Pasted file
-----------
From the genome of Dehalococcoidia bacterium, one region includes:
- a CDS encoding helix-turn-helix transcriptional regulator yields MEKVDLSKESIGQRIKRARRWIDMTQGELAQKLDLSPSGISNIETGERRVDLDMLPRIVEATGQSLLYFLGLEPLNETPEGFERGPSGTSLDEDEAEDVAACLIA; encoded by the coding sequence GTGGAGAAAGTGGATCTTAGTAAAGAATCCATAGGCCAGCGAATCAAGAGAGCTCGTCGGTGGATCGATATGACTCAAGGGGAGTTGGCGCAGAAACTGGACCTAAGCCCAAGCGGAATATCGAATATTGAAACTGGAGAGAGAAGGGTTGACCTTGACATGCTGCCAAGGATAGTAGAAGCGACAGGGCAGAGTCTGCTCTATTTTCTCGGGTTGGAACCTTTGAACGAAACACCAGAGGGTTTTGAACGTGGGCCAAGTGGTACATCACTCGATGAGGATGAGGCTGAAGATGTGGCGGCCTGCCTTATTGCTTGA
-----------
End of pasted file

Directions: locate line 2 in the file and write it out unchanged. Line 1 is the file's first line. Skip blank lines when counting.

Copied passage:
- a CDS encoding helix-turn-helix transcriptional regulator yields MEKVDLSKESIGQRIKRARRWIDMTQGELAQKLDLSPSGISNIETGERRVDLDMLPRIVEATGQSLLYFLGLEPLNETPEGFERGPSGTSLDEDEAEDVAACLIA; encoded by the coding sequence GTGGAGAAAGTGGATCTTAGTAAAGAATCCATAGGCCAGCGAATCAAGAGAGCTCGTCGGTGGATCGATATGACTCAAGGGGAGTTGGCGCAGAAACTGGACCTAAGCCCAAGCGGAATATCGAATATTGAAACTGGAGAGAGAAGGGTTGACCTTGACATGCTGCCAAGGATAGTAGAAGCGACAGGGCAGAGTCTGCTCTATTTTCTCGGGTTGGAACCTTTGAACGAAACACCAGAGGGTTTTGAACGTGGGCCAAGTGGTACATCACTCGATGAGGATGAGGCTGAAGATGTGGCGGCCTGCCTTATTGCTTGA